CUESA’s First Mission Rock Farmers Market Pop-Up Breaks Ground

Brie Mazurek, CUESA Staff
October 2, 2015

Last Sunday, against the backdrop of the San Francisco Bay, AT&T Park, construction cranes, and buildings rising out of asphalt, CUESA planted some seeds in a parking lot, much as its founders did in front of the Ferry Building 23 years ago.

At CUESA’s inaugural pop-up farmers market at The Yard at Mission Rock, residents stocked up on freshly harvested organic fruits and vegetables and got a taste of hot Italian zeppole, spicy totopos con chile, beef bone broth spiked with ginger and turmeric, and other mouthwatering products.

In a city with more than 25 farmers markets, including CUESA’s own iconic Ferry Plaza Farmers Market, why the interest in a new location?

“This is an area that doesn’t have a whole lot of farmers markets,” says CUESA’s Executive Director Marcy Coburn. “It’s a pretty stark area that’s exposed to the elements. It’s very industrial.”

But the south-of-Market Mission Rock area is rapidly changing. More than 17,000 new residents are anticipated to move to the southeastern waterfront in the coming years. “The area is ripe for this kind of new community space,” continues Marcy.

A Farmers Market That Educates

The first pop-up market included many long-time cornerstones of the Ferry Plaza Farmers Market, such as Eatwell Farm, Dirty Girl Produce, and Tierra Vegetables, sustainable farming exemplars who have helped build the market’s reputation over the years.

“The Ferry Plaza will always be our flagship farmers market,” says Marcy. “It is where our home is, and our offices are. The strength of our sellers and our incredible success at the Ferry Building is actually why we have the energy and ability to explore other areas in the city.”

In addition to hosting more than 25 vendors, the CUESA Classroom is also a feature of the pop-ups, with free cooking demos by local chefs and hands-on activities to celebrate the season, such as DIY pickled pepper making.

“There is a lot of interest in well-run farmers markets with an educational component,” says Marcy. “CUESA is known for our amazing programming and our commitment to the local community. We see this as an opportunity to expand our educational mission into a new area.”

Tried-and-True Meets New

For Co-Directors of Operations Dexter Carmichael and Lulu Meyer, the markets represent a chance to expand CUESA’s capacity for operating high-quality markets that provide a platform for emerging businesses, with an emphasis on new and organic farmers and innovative food crafters.

“The market at the Ferry Plaza is at capacity,” says Dexter. “We only have three markets at this site and they’re filled. Over half of the sellers at this pop-up are new to CUESA and the market system. They represent the best in our criteria.”

Lulu adds, “We wanted to give an opportunity to these people because they have great quality products. I’ve had my eye on a lot of them for a while, and I’m excited to finally have the opportunity to include them. A lot of them are younger farmers, and some women farmers, too, which is awesome.”

One of those farmers was Joanna Letz of Bluma Farm, who trucked in a dazzling display of organic flowers from her new farm at Sunol AgPark, an 18-acre incubator for small-scale sustainable growers.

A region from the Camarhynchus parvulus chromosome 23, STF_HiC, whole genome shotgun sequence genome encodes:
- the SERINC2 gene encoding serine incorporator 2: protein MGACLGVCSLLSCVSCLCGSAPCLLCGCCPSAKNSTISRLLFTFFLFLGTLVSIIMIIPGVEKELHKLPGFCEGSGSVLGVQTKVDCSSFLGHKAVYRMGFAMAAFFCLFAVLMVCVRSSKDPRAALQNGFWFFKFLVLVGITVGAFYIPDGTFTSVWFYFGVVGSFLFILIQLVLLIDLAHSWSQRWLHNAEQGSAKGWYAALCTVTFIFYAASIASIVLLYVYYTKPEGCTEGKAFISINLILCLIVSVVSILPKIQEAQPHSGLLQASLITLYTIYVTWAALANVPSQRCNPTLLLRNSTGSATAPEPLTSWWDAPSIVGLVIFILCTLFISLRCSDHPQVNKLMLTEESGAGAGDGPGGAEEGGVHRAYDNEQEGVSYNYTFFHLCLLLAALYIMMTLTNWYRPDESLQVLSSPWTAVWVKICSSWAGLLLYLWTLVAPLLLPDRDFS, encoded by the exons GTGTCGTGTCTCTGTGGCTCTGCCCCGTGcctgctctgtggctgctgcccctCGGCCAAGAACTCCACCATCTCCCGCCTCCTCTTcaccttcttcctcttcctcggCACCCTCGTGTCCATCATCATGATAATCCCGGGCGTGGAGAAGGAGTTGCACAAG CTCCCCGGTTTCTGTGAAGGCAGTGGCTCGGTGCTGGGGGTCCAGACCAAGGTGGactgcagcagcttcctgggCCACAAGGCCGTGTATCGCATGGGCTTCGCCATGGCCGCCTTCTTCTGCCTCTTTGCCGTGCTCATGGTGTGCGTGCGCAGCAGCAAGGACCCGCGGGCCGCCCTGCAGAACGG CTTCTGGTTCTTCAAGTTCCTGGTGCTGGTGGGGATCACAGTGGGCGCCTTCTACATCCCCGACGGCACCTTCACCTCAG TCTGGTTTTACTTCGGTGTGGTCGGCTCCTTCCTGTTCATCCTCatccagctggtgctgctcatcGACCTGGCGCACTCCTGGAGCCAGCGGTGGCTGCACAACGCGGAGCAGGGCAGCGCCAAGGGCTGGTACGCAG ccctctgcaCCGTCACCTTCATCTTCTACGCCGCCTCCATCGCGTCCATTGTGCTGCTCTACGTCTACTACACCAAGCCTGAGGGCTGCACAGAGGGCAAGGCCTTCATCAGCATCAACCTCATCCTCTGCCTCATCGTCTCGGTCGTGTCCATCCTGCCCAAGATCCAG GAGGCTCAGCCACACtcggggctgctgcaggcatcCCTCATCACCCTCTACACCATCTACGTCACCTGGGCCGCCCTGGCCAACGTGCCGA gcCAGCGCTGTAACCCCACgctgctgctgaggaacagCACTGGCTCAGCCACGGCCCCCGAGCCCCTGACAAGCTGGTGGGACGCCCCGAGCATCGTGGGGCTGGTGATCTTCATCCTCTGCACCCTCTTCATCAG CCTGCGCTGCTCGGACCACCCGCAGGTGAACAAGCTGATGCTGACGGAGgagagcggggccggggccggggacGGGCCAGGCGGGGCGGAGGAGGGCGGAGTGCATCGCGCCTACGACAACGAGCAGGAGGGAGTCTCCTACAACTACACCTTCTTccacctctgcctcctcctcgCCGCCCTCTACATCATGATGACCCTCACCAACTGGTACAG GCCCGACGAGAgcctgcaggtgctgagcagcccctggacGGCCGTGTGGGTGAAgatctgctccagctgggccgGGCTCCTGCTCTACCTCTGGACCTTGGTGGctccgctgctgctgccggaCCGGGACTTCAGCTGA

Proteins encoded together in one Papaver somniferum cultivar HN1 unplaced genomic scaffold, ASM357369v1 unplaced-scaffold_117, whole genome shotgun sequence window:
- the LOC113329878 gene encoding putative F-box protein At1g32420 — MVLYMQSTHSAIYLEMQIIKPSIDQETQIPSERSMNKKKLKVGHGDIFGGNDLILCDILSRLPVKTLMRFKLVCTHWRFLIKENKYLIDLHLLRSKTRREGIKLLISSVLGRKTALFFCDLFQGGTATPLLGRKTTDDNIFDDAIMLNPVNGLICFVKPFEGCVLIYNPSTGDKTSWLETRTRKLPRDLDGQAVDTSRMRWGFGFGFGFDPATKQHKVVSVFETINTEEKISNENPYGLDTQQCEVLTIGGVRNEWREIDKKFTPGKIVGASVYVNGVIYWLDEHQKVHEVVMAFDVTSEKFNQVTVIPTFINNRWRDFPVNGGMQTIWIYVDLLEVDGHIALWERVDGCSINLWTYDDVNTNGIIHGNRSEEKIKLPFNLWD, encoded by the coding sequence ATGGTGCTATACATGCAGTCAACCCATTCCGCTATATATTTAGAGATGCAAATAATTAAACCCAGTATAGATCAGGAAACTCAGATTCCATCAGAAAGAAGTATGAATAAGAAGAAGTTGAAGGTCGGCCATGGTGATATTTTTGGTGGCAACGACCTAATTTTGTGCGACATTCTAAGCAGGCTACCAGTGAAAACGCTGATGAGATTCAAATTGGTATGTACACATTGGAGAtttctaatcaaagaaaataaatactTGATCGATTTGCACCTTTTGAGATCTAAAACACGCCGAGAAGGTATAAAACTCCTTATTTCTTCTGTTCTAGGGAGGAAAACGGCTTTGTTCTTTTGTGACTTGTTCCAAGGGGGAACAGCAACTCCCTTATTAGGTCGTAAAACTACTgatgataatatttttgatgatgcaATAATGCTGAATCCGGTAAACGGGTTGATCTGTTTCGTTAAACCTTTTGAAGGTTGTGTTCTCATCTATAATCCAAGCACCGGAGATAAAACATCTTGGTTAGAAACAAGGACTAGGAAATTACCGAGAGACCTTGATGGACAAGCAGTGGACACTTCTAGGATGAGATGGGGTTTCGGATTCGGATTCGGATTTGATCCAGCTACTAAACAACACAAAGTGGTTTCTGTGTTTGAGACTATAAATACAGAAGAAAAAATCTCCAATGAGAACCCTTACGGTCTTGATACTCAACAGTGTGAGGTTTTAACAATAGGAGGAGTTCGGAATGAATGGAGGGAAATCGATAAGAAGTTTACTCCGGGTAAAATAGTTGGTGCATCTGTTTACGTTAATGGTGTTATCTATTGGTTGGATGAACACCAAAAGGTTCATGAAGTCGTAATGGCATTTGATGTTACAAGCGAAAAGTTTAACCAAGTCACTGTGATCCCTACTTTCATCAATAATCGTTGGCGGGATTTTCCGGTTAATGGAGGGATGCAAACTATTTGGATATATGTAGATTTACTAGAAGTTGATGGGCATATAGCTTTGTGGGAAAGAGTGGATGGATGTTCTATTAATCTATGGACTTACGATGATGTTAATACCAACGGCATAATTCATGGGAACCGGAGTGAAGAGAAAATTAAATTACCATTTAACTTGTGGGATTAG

“Being in my first year of business, it was really great to be at a market with so many established farmers,” she says. “There were a lot of great people who turned out at the market excited to see my flowers, and I got some good feedback. For me, being in a market that CUESA is running is a big deal.”

A Warm Neighborhood Welcome

While Sunday’s turnout was modest compared to the crowded Saturday Ferry Plaza Farmers Market, the energy of the market was upbeat and breezy, with a mix of Ferry Plaza regulars and neighboring residents eager to scope out the scene.

“I sensed a real need and interest in the neighborhood,” says Dexter. “The community wants this there. I think they feel a farmers market is integral.”

Other perks of the Mission Rock? There’s ample on-site parking ($6 for 2 hours for farmers market customers) and proximity to several transit lines. Also, The Yard’s shops and restaurants offer activities, yoga, and music to make for a whole day of fun. (Not to mention the Anchor Brewing beer garden!)

CUESA will host three more pop-up markets on October 25, November 22, and December 20, each with a seasonal theme, a few vendor lineup changes, and fun and educational activities, like a fall pie contest. Depending on the success of the events, CUESA is exploring the possibility of a more permanent activation at The Yard in partnership with the San Francisco Giants and Bank of America.

“We’re really excited about this partnership because both of those iconic San Francisco organizations, like CUESA, have an interest in supporting local community and contributing positively to the local food system,” says Marcy.

As one satisfied shopper commented on Facebook, “Loved the market today—amazing vendors, and fun demos. Nice to see so many neighbors, too! Can’t wait to go again. #MakeItWeeklyPlease.”

Save the date for CUESA’s next pop-up at The Yard on Sunday, October 25. Stay tuned for updates at #cuesaattheyard.

Photos by Amanda Lynn Photography. Check out the photo album »

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CUESA’s first Mission Rock Farmers Market Pop-Up at The Yard, September 27, 2015. Check for future pop-ups. Photo by Amanda Lynn Photography.

Posted by CUESA & The Ferry Plaza Farmers Market on Wednesday, September 30, 2015


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